Changes To Epc Regulations 1St April 2018

The Energy Efficiency (Private Rented Property) (England and Wales) Regulations 2015 establish a minimum level of energy efficiency for privately rented property in England and Wales. This means that, from April 2018, landlords of privately rented domestic and non-domestic property in England or Wales must ensure that their properties reach at least an Energy Performance Certificate (EPC) rating of E before granting a new tenancy to new or existing tenants.


These requirements will then apply to all private rented properties in England and Wales – even where there has been no change in tenancy arrangements – from 1 April 2020 for domestic properties, and from 1 April 2023 for non-domestic properties.



Where a landlord believes that an F or G EPC rated property they rent qualifies for an exemption from the minimum energy efficiency standard, an exemption must be registered on the National PRS Exemptions Register. The register service is currently running as a pilot. Landlords who wish to register an exemption for a domestic or non-domestic property as part of this pilot should e-mail the BEIS minimum standards team at

As of 1 April 2023, landlords must not continue to let any buildings which have an EPC rating of less than E unless they are exempted.


Except as set out below, MEES Regulations apply to all properties requiring an EPC including all residential tenancies let under AT, AST or Company Let.  It does not apply to licences.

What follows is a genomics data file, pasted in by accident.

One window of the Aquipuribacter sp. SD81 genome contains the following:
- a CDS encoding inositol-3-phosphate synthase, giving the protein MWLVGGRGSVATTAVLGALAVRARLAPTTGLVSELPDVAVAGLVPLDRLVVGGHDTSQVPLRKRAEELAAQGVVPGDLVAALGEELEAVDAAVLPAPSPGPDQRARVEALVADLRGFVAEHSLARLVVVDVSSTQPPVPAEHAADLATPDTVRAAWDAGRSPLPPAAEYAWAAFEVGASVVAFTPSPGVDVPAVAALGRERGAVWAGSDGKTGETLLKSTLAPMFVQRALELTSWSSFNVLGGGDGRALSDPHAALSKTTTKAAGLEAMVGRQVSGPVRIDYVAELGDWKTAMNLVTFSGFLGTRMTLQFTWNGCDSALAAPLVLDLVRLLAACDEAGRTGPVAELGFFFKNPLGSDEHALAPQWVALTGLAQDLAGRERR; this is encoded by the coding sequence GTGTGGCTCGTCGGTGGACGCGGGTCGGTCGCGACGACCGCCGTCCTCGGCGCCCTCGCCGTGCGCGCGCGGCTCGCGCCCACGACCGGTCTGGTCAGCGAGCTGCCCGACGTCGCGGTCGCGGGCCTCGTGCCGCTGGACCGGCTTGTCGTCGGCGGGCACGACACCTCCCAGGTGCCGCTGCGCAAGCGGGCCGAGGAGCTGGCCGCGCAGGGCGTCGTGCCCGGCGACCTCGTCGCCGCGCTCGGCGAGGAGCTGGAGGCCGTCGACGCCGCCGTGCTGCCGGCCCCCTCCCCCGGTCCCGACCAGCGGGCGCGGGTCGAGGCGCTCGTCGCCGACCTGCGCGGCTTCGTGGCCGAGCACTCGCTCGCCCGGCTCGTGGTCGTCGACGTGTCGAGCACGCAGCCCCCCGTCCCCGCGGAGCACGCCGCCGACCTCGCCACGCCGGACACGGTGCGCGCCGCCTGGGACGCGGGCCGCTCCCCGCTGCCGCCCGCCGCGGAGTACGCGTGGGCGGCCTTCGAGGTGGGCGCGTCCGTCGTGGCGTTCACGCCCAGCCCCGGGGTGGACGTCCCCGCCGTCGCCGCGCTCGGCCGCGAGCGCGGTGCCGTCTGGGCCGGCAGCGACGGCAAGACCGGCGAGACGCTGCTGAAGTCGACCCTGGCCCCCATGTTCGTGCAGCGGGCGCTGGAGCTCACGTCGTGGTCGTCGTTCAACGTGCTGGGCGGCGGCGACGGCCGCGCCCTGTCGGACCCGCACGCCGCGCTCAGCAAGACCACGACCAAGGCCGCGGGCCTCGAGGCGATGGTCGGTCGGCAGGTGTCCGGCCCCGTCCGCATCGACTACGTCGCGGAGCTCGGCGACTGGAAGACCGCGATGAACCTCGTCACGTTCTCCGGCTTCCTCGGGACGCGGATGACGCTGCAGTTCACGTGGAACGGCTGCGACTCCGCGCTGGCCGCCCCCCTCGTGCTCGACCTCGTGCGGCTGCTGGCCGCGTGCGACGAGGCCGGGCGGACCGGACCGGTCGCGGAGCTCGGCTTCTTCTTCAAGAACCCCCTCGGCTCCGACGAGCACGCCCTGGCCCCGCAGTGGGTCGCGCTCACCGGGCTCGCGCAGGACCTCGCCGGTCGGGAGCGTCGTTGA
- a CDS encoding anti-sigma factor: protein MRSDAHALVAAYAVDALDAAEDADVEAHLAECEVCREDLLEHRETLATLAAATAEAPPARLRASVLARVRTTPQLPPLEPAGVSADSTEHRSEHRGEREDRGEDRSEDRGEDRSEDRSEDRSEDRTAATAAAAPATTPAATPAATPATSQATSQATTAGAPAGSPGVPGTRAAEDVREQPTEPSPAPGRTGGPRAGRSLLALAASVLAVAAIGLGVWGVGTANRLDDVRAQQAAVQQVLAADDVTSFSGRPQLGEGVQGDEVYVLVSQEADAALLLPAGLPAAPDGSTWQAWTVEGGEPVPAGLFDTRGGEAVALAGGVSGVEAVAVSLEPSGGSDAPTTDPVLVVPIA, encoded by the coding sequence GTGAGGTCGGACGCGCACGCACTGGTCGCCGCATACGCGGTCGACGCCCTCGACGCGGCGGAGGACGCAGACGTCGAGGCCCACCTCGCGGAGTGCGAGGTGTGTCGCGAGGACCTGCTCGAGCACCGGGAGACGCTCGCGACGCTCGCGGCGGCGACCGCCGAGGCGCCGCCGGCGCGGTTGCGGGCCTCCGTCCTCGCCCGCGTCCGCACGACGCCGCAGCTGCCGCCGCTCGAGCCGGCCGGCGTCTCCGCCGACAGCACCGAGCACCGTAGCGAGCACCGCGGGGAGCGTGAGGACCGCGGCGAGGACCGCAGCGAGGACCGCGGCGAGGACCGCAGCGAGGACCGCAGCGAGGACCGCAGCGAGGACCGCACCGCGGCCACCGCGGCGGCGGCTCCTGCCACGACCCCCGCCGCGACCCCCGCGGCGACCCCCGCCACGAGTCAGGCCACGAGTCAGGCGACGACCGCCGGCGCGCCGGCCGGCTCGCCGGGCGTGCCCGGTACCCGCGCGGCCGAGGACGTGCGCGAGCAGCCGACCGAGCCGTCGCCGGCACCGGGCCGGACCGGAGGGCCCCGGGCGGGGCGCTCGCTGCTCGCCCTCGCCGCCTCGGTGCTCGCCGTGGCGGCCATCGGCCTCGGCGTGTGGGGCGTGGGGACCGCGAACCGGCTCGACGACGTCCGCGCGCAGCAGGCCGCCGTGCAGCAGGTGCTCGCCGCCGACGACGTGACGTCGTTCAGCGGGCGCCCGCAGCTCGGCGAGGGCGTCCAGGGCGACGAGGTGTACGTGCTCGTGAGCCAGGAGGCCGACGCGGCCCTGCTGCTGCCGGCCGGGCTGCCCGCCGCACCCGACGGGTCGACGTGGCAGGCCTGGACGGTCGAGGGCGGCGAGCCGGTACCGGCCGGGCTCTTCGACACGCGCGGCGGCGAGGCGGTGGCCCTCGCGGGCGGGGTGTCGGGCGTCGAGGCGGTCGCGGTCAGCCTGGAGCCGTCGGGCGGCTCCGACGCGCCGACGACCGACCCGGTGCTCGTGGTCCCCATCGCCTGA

The MEES Regulations will not apply to the following:

  1. Buildings which are not required to have an EPC such as industrials sites, workshops, non-residential agricultural buildings with a low energy demand, certain listed buildings, temporary properties and holiday lets;
  2. Buildings where the EPC is over 10 years old or where there is no EPC;
  3. Tenancies of less than 6 months.
  4. Tenancies of over 99 years.


There are several exemptions from compliance and therefore allow a property to be legally let with an EPC rating below “E”:

  1. Where third party consent is denied- where consent from person such as a tenant, a superior landlord or planning authorities is refused or has been given with conditions with which the landlord cannot reasonably comply;
  2. If energy efficiency improvements would negatively impact the value of the property or:
  3. If all improvements possible at no upfront costs to the landlord have been undertaken but the rating is still below an “E”.

In all instances, the exemptions are only valid for five years and cannot be transferred to a new landlord. Also, all exemptions must be registered on the central government PRS Exemptions Register.



Local Weights and Measures Authorities (LWMAs) will enforce the new regulations and will have powers to impose civil penalties determined by the property’s rateable value. If a let property is found to be in breach of the MEES Regulations and a penalty is imposed, the lease between the landlord and the tenant remains valid and in force. Where the breach is for less than three months, the fine will be the equivalent of 10 per cent of the rateable value of commercial properties, subject to a minimum penalty of £5,000 and a maximum of £50,000 and £2,000 for residential properties. Where the breach is for more than three months, the fine will be the equivalent of 20 per cent of the rateable value for commercial properties subject to a minimum penalty of £10,000 and a maximum of £150,000 and £4,000 for residential properties.

If a Landlord breaches the MEES Regulations, the breach will be published on the exemptions register for a minimum of 12 months. Below is the Government Guidance for landlords